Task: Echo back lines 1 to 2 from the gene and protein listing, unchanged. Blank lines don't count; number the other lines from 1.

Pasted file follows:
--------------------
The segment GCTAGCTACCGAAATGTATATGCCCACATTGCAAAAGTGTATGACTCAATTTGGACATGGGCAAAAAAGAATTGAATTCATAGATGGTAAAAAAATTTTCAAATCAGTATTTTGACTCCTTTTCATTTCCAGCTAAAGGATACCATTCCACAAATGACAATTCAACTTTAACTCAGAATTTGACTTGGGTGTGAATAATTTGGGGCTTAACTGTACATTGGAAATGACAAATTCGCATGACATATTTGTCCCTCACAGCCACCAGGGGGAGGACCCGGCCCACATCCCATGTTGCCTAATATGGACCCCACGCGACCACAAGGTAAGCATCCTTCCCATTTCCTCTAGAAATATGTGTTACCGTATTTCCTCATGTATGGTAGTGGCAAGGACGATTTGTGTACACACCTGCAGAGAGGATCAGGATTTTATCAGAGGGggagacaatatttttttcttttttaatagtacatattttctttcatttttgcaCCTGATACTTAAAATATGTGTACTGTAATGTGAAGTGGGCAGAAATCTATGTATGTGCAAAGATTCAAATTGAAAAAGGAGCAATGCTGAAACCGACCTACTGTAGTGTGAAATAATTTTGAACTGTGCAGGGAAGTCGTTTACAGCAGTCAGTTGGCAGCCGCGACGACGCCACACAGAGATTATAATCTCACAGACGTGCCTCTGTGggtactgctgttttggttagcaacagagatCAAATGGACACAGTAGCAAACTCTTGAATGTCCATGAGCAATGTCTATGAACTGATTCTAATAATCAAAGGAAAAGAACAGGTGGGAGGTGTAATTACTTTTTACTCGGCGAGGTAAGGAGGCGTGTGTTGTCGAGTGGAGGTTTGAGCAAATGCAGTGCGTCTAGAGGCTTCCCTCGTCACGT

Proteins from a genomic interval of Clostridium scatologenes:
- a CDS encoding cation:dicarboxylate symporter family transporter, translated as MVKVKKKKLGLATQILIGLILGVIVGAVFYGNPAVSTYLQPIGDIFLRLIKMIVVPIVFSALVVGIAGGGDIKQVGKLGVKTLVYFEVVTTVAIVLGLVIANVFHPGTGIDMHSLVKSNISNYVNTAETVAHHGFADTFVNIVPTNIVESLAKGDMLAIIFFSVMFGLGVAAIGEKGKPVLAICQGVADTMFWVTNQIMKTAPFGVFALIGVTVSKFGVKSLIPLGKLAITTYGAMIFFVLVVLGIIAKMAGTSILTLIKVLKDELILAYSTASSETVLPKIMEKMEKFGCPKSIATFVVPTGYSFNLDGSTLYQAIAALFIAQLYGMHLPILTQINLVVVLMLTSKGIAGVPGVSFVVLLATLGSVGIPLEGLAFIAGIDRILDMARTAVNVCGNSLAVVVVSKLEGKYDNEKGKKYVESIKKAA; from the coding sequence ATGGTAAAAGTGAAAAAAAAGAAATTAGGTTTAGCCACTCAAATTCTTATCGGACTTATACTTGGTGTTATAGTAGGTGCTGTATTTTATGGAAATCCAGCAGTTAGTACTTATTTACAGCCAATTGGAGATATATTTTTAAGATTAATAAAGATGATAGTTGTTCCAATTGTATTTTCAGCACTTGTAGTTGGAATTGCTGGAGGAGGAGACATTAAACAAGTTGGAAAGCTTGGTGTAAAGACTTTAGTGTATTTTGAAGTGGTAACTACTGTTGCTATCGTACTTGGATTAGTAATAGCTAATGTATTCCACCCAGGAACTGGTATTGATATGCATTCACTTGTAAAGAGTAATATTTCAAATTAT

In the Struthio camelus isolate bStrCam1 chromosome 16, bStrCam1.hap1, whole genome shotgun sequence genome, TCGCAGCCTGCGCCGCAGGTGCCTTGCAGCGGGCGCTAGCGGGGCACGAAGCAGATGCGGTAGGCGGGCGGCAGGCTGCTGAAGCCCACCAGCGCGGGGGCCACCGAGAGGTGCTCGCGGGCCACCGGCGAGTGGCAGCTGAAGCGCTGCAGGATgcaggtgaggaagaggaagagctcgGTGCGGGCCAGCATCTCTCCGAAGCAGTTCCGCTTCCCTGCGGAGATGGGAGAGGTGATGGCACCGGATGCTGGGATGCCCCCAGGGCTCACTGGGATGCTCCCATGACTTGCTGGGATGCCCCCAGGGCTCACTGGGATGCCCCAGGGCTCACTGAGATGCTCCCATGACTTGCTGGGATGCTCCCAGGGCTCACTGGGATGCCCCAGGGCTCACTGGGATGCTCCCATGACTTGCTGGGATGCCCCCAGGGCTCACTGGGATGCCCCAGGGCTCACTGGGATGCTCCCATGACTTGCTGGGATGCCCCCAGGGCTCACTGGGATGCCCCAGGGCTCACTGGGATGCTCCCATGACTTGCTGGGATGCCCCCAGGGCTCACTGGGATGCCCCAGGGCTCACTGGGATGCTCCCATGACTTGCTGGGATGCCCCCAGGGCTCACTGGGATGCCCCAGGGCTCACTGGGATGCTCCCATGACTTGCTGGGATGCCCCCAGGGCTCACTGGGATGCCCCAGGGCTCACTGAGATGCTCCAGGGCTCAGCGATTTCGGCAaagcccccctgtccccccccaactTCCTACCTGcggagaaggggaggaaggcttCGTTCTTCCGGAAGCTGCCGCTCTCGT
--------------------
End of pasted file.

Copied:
The segment GCTAGCTACCGAAATGTATATGCCCACATTGCAAAAGTGTATGACTCAATTTGGACATGGGCAAAAAAGAATTGAATTCATAGATGGTAAAAAAATTTTCAAATCAGTATTTTGACTCCTTTTCATTTCCAGCTAAAGGATACCATTCCACAAATGACAATTCAACTTTAACTCAGAATTTGACTTGGGTGTGAATAATTTGGGGCTTAACTGTACATTGGAAATGACAAATTCGCATGACATATTTGTCCCTCACAGCCACCAGGGGGAGGACCCGGCCCACATCCCATGTTGCCTAATATGGACCCCACGCGACCACAAGGTAAGCATCCTTCCCATTTCCTCTAGAAATATGTGTTACCGTATTTCCTCATGTATGGTAGTGGCAAGGACGATTTGTGTACACACCTGCAGAGAGGATCAGGATTTTATCAGAGGGggagacaatatttttttcttttttaatagtacatattttctttcatttttgcaCCTGATACTTAAAATATGTGTACTGTAATGTGAAGTGGGCAGAAATCTATGTATGTGCAAAGATTCAAATTGAAAAAGGAGCAATGCTGAAACCGACCTACTGTAGTGTGAAATAATTTTGAACTGTGCAGGGAAGTCGTTTACAGCAGTCAGTTGGCAGCCGCGACGACGCCACACAGAGATTATAATCTCACAGACGTGCCTCTGTGggtactgctgttttggttagcaacagagatCAAATGGACACAGTAGCAAACTCTTGAATGTCCATGAGCAATGTCTATGAACTGATTCTAATAATCAAAGGAAAAGAACAGGTGGGAGGTGTAATTACTTTTTACTCGGCGAGGTAAGGAGGCGTGTGTTGTCGAGTGGAGGTTTGAGCAAATGCAGTGCGTCTAGAGGCTTCCCTCGTCACGT

Proteins from a genomic interval of Clostridium scatologenes: